-e SVN_OPTIONS="--username my.user --password mypassword"

If svn+ssh is used to access the repository, and the host machine is set up with SSH agent forwarding, this can be passed through to the Docker image for use with the Subversion export with the following arguments:

-e SSH_AUTH_SOCK=${SSH_AUTH_SOCK} -v ${SSH_AUTH_SOCK}:${SSH_AUTH_SOCK}

However, it's likely some SSH configuration will need to be passed as well, since if the container is running for the first time, the host being connected to will not have been seen before so would be treated as an unidentified remote host.
The following configuration can be written to a temporary file and passed to the container via a volume to get around this issue:

Host my.subversion.repo.com
    User user.name
    StrictHostKeyChecking no

If this were stored in the same /tmp/rpmbuild location that was used for the SOURCES and SPECS directories, this can then be passed to the container with the following argument:

-v /tmp/rpmbuild/ssh_config:/etc/ssh/ssh_config

It might alternatively be possible to pass your existing SSH config, if it already has the appropriate options set.

So the full command which can be used to prepare the source straight from Subversion via svn+ssh is:

$ docker run --rm -e APP_NAME=MyApp -e VERSION=0.0.1 -e SSH_AUTH_SOCK=${SSH_AUTH_SOCK} -e SVN_URL=svn+ssh://my.subversion.repo.com/path/to/source -v /tmp/rpmbuild/SOURCES:/output/SOURCES -v /tmp/rpmbuild/SPECS:/output/SPECS -v ${SSH_AUTH_SOCK}:${SSH_AUTH_SOCK} -v /tmp/rpmbuild/ssh_config:/etc/ssh/ssh_config docker-rpm-build-preparer

This is obviously a pretty complex command. To simplify things a little, the docker-compose.svn_ssh.yml configuration file can be used with docker-compose:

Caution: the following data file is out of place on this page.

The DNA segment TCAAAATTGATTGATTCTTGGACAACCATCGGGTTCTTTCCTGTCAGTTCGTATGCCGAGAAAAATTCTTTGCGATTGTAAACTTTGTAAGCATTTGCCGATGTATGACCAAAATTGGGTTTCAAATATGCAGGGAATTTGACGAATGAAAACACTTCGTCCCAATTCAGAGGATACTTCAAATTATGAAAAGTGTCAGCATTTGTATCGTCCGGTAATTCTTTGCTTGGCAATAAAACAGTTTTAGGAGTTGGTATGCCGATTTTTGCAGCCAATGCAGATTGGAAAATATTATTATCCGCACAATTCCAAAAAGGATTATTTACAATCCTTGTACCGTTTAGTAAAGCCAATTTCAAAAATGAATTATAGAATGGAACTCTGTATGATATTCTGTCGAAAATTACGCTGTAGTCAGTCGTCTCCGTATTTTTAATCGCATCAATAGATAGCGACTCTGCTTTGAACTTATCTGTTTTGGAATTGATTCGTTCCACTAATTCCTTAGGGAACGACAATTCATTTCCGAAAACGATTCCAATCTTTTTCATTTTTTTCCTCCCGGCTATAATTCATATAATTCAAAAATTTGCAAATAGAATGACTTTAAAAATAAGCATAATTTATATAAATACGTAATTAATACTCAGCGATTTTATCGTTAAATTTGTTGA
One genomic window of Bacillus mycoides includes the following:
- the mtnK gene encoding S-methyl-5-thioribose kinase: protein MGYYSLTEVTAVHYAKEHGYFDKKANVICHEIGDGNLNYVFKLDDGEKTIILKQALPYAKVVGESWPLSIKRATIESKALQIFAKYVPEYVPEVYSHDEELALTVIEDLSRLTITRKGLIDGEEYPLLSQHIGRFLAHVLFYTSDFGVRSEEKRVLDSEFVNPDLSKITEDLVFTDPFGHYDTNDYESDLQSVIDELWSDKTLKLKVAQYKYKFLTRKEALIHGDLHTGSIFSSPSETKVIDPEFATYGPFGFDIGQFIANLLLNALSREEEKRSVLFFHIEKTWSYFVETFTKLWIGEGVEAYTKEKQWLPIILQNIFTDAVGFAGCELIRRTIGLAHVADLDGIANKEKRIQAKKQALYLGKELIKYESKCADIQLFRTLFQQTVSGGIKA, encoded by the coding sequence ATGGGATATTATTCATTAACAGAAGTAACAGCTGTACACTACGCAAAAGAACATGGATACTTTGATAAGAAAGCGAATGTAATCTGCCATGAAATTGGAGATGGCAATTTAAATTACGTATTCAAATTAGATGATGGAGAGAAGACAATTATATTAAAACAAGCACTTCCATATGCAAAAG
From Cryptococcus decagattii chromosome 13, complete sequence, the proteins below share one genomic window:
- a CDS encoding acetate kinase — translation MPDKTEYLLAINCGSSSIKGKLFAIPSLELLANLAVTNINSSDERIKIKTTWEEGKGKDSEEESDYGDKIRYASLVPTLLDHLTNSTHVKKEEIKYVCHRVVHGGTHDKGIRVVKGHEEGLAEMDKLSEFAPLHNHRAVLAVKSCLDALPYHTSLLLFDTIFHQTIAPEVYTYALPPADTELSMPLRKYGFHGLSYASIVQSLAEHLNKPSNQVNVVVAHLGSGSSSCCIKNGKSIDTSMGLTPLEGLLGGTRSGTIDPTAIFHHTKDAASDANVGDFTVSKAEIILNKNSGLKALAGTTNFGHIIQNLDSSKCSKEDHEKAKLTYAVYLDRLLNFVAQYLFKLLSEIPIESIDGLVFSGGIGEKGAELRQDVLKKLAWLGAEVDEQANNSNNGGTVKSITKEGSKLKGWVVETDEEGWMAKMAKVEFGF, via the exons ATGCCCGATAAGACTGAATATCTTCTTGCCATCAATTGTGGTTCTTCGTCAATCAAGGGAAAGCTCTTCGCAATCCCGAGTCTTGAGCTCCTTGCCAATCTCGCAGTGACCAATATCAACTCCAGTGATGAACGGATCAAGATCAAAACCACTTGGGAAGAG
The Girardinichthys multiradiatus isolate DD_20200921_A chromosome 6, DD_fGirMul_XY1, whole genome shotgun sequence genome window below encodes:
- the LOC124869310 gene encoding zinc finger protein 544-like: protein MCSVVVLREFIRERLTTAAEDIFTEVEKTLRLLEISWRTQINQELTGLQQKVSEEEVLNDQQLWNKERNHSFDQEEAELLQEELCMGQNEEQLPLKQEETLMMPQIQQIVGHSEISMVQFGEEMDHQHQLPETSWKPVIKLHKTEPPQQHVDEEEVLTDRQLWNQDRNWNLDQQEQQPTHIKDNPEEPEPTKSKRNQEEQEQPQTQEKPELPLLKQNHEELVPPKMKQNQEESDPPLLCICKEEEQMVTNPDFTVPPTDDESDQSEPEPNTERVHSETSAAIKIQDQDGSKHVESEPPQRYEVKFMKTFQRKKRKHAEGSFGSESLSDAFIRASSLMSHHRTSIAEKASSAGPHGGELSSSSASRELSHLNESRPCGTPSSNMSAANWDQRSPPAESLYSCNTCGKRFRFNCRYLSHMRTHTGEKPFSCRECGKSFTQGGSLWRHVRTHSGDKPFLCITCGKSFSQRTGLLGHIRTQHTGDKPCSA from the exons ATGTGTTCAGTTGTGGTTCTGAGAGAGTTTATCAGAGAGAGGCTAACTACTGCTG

$ APP_NAME=MyApp VERSION=0.0.1 SVN_URL=svn+ssh://my.subversion.repo.com/path/to/source OUTPUT_DIR=/tmp/rpmbuild SSH_CONFIG_PATH=/tmp/rpmbuild/ssh_config docker-compose -f docker-compose.svn_ssh.yml up

Environment variable reference

The following environment variables can be used to control the preparation of the build:

Common

Environment variable Purpose
APP_NAME Defines the application name
VERSION Defines the version
RELEASE If set, this value will replace the Release spec file variable value found in the spec file
SPEC_FILE The image assumes that there will be a single \*.spec file in the root of the source directory. If this is not the case, the path to the spec file relative to the root of the source directory can be specified with this environment variable
RSYNC_OPTIONS Used to apply any additional rsync options for the copy of files to the directory to be tarred. This is expected to be used for the --exclude option, to prevent certain files being included in the final RPM.

Subversion-only

Environment variable Purpose
SVN_URL Subversion path for the source, to be passed to the svn export command
SVN_OPTIONS Any options applicable to the svn export command may be applied here. Expected examples include -q, --username and --password.

Volume reference

The following container paths should be mounted to for passing data between the host and container:

Container path Purpose
/output/SOURCES The generated .tar.gz output will be placed here
/output/SPECS The spec file from the source will be placed here
/source Source must be mounted here if a VCS is not being used to access the source

Complementary Docker images

This image was created in an effort to complement the existing mmornati/docker-mock-rpmbuilder image, reducing the manual steps required to prepare the source code for use with the docker-mock-rpmbuilder image.

If this image is used to prepare source using the sample paths specified in this README (i.e. /tmp/rpmbuild), the steps in the mmornati/docker-mock-rpmbuilder README should work without any source-related modification.

Docker Hub

This repository is automatically linked to Docker Hub: https://hub.docker.com/r/redmatter/rpm-build-preparer/.

Any new commit and contribution will automatically force a build on Docker Hub to have the latest version of the container ready to use.